BOSTON – Artists forced into exile often struggle with dual identities. They can find it hard, as well, to cultivate an audience, living and working in multiple worlds.
Rafael Soriano, as a Cuban who fled his homeland for the United States after Castro’s revolution, certainly faced these problems. But his art, international in influences and almost otherworldly in subject matter, transcends the simple facts of his biography.
Soriano (1920-2015) lived mainly in Miami after leaving Cuba in 1962. His paintings – from his earliest shows in Cuba in the 1940s – show both the acceptance and the rejection of artistic trends from his native country. He was an important artist in his homeland, the center of several popular movements that exhibited widely throughout the 1950s.
That changed in Miami. It took Soriano several years to find his footing in exile. When he did, his style had grown – less geometric, more abstract and magical.
But it is only possible to appreciate the scope of Soriano’s work, on view now in a comprehensive retrospective at Boston College’s McMullen Museum, by considering Soriano in light of the global artistic currents of the 20th century.
Viewing him simply as one type of artist in Cuba, and another type in exile, falls short of explaining his ambitions and achievements. Equal parts an admixture of surrealism, abstract expressionism, geometric abstraction and magical realism, as well as new ideas in science and psychology, Soriano created his own visual language.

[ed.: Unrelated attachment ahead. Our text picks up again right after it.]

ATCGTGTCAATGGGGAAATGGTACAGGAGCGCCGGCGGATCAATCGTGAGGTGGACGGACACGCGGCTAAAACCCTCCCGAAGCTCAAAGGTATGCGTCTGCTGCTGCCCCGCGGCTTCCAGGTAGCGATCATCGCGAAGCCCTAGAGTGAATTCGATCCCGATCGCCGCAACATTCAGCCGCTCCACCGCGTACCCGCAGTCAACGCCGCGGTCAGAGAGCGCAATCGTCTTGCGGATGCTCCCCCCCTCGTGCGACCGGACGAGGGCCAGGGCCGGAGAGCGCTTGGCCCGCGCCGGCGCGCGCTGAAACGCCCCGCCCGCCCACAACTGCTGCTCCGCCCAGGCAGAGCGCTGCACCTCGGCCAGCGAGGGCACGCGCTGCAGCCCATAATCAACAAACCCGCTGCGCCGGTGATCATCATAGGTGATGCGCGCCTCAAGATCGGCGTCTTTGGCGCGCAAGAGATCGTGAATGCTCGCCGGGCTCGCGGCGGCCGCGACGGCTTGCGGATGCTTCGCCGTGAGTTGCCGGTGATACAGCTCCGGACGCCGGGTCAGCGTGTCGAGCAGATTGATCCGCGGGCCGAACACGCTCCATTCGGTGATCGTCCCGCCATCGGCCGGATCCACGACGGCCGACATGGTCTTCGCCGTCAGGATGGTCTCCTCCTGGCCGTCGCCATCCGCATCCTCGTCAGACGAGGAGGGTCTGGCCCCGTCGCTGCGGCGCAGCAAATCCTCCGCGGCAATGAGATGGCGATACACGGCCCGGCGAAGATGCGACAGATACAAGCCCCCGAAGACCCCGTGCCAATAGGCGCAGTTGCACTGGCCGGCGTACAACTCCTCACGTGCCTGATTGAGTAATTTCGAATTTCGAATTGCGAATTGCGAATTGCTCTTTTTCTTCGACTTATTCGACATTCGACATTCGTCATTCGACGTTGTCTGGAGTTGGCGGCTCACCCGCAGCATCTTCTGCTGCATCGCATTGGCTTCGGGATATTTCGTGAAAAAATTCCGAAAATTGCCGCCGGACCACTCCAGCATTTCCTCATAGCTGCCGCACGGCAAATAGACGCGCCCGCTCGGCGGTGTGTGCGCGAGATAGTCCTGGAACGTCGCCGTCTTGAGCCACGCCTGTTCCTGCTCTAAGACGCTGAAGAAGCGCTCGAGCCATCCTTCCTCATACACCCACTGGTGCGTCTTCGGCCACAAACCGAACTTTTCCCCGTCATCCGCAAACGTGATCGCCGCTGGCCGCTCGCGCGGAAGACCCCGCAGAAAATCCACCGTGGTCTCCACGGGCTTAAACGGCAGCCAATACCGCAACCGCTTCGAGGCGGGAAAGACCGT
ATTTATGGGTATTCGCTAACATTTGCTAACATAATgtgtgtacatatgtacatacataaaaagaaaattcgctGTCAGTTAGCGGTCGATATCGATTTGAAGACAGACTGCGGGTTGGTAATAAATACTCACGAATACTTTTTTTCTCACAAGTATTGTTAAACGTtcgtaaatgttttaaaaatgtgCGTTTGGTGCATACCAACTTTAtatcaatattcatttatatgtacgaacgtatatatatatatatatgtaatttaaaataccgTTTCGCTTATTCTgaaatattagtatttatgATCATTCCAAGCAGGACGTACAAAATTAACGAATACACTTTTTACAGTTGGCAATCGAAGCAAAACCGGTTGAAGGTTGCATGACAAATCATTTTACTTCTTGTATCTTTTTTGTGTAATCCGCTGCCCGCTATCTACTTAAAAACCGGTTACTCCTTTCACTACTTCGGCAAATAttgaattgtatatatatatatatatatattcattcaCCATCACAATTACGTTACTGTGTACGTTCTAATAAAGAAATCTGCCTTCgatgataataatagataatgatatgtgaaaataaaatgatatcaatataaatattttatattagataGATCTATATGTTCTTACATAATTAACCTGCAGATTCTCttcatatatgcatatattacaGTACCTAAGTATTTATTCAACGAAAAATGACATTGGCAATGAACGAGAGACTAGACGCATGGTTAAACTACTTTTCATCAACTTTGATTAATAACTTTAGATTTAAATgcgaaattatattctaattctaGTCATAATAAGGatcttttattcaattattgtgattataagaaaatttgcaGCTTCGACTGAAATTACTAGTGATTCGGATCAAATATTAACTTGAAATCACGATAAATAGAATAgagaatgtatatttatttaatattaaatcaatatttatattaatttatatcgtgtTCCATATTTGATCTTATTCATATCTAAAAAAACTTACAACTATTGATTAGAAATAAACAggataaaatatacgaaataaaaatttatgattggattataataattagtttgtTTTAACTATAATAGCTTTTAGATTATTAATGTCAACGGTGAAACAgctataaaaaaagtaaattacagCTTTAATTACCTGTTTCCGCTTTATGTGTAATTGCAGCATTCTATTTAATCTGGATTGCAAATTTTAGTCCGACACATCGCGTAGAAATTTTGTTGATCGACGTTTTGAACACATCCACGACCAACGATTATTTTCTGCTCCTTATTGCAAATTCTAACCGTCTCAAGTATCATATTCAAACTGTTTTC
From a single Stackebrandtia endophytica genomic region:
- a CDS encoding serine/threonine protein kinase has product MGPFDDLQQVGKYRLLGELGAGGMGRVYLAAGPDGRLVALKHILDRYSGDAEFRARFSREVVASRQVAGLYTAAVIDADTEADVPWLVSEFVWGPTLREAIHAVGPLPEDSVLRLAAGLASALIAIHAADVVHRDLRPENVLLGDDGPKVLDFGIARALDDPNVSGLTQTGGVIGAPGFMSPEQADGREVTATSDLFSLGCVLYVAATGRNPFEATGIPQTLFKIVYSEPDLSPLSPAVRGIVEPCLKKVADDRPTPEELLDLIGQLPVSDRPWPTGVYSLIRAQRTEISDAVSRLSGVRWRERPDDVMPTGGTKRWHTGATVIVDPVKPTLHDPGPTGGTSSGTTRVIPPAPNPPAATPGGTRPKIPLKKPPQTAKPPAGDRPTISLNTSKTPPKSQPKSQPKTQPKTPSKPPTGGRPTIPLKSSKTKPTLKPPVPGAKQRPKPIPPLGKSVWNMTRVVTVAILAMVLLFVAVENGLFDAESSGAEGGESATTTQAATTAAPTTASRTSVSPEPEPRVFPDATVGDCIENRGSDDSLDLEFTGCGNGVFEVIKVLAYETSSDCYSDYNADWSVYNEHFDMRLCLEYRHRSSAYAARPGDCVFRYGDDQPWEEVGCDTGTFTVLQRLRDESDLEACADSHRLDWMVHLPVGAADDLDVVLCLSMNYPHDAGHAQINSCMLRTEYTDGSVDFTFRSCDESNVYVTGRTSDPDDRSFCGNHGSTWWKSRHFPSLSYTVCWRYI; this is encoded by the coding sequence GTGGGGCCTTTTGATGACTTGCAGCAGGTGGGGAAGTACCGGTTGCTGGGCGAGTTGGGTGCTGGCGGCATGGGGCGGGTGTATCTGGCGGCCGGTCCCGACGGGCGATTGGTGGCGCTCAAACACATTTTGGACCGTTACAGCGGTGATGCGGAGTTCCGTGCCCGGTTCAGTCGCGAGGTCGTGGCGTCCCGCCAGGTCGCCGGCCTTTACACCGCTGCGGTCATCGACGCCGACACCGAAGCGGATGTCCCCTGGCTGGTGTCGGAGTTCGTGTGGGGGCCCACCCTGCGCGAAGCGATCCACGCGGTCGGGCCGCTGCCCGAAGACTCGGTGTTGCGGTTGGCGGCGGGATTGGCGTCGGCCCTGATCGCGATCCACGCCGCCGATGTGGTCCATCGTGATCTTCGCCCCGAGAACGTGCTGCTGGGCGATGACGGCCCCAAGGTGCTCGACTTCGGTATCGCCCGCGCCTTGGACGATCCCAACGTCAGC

It’s abstract. Nocturnal. Geometric, or architectural, by degrees. Emotional. Deeply mystical – elusive, searching, almost an invasion of the human psyche. And above all, gorgeously rendered.
Dozens of works fill two floors of the newly renovated McMullen. A welcoming gallery is filled with early, starkly geometric paintings, accompanied by half a dozen sculptures by Soriano’s compatriot, Agustín Cárdenas. This anteroom duplicates an important Cuban exhibition of the two artists from 1955.
As you work deeper and deeper into this gallery, Soriano’s transition to a mystical abstractionist, his subject matter elusive but his identity always clear, grows. By the time the viewer reaches the furthermost section of these galleries – showing nine large oil-on-canvas works that represent a pinnacle in size, allusion and intensity – a deep sense of the man as artist has been traced.
The upper-floor gallery, a long narrow room, contains biographical information, with memorabilia from Soriano’s life. Photographs, samples of his work as a graphic designer (his occupation once he came to the United States), and letters accompanying about two dozen oils and pastels.
These works, the result of Soriano’s final productive decade before his health declined in the 1990s, are extremely deep, vague, stylized and mystical.
This is art of the nighttime, of the psychological interior. Objects emerge from black backgrounds, in a manner that suggests the interior of the shape, not its outward appearance.
Surrealism animates this work but does not dominate it.
Soft, translucent, magical, there is substance to these works, but also room to inhabit them, in a way, to move around freely inside them.
“Rafael Soriano: The Artist as Mystic”
WHEN: Through June 4
WHERE: McMullen Museum of Art, 2101 Commonwealth Ave., Boston
INFO: 617-552-8587, www.bc.edu/artmuseum